meadowrueflowerOf all the ways we communicate love, gazing into a child’s eyes is among the most powerful. Children whose parents don’t spend enough time looking directly into their eyes have lower self-esteem, less confidence, and higher rates of depression.

I learned this while reading a slim but powerful book, “How to Really Love a Child” by Dr. Ross Campbell. At the time my husband and I had just one child. We now have six–including our precious adopted daughter, Ruth, who died just before turning eight from complications related to cerebral palsy.

Over the years, I have found the importance of eye gaze to be startlingly true. Have a child whose acting out or upset or feeling down, spend a few moments directly gazing into his or her eyes. The connection is powerful and immediate. Avoid a child’s eyes and they will feel undervalued and shunned. Eye gaze makes us feel seen, valued, and loved.

I have also noticed this powerful effect while gazing into the eyes of each of our babies. Did you know that when holding an infant, the distance from a mother’s arms to her eyes is optimal length for a newborn to focus on a mother’s face? Yet what happens when the connection is lost because a mother is too busy? Or disconnected? Or gone?

Our youngest child is four-months-old. Without the ability to talk, he searches for my face and will spend as much time looking into my eyes as I look into his. That connection is the umbilical cord that feeds his developing self-worth, supplying emotional nourishment that will allow him to thrive and grow.

Time spent this way is among the most precious I’ve had with each of my children. Yet it haunts me when I think of the millions of abandoned and orphaned and neglected children, looking for someone to fill them with this love. What does it feel like to be a baby with no mother to hold him? An abandoned or orphaned child looking for a face that isn’t there?

Our daughter, Ruth, was born in April of 2003 in Mulago Hospital in Kampala, Uganda. Within hours, her mother abandoned her three-pound, gasping-for-breath daughter. Ruth spent three months in this same hospital–a place so overcrowded and understaffed that women bring their own mats and often give birth on the floor.

But Ruth was blessed. That July, she was transferred to Welcome Home Africa, a beautiful children’s home two hours away in Jinja. Nine months later, a doctor diagnosed Ruth with cerebral palsy and she was sent to Maine for six months of physical therapy, which is how we met her and fell in love.

It’s a long story, but the following summer, I brought Ruth back to Uganda and got permission to adopt. After a month there, we received the final paper needed to bring her home six hours before our plane left, from Nairobi, where we’d gone to finalize her visa. As our plane taxied down the airstrip, the middle-aged, Californian woman sitting next to me wiped tears from her eyes.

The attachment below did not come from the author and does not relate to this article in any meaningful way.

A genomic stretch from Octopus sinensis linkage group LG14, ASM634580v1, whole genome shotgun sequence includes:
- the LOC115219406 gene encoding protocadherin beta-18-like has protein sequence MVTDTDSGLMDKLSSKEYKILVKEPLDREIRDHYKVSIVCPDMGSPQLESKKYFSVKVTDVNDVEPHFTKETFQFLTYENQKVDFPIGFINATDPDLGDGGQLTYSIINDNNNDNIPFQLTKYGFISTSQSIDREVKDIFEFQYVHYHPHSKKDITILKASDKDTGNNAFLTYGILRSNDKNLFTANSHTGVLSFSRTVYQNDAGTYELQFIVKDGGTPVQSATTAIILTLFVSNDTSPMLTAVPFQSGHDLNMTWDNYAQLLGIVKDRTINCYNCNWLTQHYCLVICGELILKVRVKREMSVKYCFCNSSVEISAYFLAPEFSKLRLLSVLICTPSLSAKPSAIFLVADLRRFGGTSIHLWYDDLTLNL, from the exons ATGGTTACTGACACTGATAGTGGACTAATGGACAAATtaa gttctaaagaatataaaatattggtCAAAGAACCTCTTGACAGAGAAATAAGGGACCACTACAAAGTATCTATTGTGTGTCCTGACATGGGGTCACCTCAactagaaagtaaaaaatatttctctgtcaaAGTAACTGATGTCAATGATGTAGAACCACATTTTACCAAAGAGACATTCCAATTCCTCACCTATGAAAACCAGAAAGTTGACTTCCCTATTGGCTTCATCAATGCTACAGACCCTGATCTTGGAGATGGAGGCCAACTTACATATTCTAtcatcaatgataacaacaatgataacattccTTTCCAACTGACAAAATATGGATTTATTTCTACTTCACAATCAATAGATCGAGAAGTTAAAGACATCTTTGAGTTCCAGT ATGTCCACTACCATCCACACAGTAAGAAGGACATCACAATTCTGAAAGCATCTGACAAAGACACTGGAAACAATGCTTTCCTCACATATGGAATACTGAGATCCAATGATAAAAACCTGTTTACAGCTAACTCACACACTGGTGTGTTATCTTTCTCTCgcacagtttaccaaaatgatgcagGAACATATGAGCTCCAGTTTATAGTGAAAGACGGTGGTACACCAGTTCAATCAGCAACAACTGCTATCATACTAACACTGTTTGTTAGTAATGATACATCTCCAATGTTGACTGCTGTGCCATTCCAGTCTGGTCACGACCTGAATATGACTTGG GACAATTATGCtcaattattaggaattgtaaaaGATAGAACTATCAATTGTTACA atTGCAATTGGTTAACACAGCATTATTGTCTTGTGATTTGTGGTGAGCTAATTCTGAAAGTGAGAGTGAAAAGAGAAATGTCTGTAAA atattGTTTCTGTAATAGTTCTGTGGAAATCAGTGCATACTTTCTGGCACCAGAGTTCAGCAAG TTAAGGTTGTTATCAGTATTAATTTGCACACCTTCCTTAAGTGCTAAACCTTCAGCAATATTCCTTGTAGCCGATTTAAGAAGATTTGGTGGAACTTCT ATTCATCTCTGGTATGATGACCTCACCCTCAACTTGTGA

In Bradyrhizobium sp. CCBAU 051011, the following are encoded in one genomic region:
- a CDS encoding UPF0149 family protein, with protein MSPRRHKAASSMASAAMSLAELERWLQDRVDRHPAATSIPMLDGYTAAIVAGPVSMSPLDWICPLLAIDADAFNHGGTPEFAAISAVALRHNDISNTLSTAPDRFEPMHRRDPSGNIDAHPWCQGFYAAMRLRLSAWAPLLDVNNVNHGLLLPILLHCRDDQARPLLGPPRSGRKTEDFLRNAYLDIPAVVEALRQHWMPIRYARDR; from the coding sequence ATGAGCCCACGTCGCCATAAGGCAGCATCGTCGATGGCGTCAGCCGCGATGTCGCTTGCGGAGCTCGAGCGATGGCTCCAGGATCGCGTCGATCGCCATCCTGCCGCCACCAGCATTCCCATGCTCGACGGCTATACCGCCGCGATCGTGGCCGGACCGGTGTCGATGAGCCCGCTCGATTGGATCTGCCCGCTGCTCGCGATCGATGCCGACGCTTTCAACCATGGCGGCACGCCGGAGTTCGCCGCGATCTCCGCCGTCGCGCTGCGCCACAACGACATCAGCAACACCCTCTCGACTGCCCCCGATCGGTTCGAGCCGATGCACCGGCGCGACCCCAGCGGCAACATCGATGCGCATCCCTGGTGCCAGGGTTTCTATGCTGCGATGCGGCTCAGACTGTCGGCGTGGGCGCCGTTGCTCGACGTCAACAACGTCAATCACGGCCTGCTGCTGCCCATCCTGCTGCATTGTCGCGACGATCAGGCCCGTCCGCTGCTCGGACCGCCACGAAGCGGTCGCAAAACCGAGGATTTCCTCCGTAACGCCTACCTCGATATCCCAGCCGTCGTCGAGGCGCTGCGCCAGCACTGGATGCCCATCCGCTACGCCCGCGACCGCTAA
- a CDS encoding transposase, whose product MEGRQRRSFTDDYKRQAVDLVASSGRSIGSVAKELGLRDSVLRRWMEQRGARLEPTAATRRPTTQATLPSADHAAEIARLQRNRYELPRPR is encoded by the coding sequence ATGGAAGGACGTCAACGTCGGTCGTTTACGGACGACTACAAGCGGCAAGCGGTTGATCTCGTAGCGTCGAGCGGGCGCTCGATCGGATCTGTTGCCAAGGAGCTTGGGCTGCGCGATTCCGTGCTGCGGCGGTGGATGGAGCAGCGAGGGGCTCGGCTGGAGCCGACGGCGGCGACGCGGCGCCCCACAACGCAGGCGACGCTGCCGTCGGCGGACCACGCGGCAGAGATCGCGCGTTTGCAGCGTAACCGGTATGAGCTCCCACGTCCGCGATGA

She’d spent a month teaching in the Nairobi slums, some of the worst in the world, tutoring children who were crammed into cardboard houses that stretched for miles.

“They wouldn’t look in my eyes,” she said. “I couldn’t get them to speak. I had to hold their chins up with my hands.”

What more powerful proof of the emotional damage done when a child is not properly loved?

This is National Adoption Month. According to the Congressional Coalition on Adoption Institute, more than 400,500 American children are in the foster care system living without permanent families. One quarter of them are eligible for adoption, but nearly half will spend three years waiting for a family.

Around the world, 17,900,000 children have lost both parents or are living in orphanages or on the streets. More than a million more have lost one parent, placing them at a greater risk of abuse, malnutrition, and disease.

Adoption is not easy, but the emotional rewards vastly outweigh the cost–even after a child is gone. Adopting Ruth was one of the best decisions I’ve ever made. In the six-and-a-half years she was with us, she never spoke a word. Instead, she communicated with her eyes. When I looked into them long and deep, it was clear she knew she was loved.

This November, I’ll be sharing about adoption–mine and others. I hope you’ll join me by subscribing to this blog and liking my facebook page, sharing it with others. Through social media, I hope to raise enough “likes” to show publishers there is interest in my memoir about Ruth, which will raise money for other abandoned children and those with disabilities.

Together, let’s show them they are loved.

Ruth at eighteen-months-old, when she first came to us. Photo by Jackie Zimowski.

Ruth at eighteen-months-old, when she first came to us. Photo by Jackie Zimowski.

“God’s eyes are always watching over you, because you are precious to him and he loves you,” Isaiah 43:4.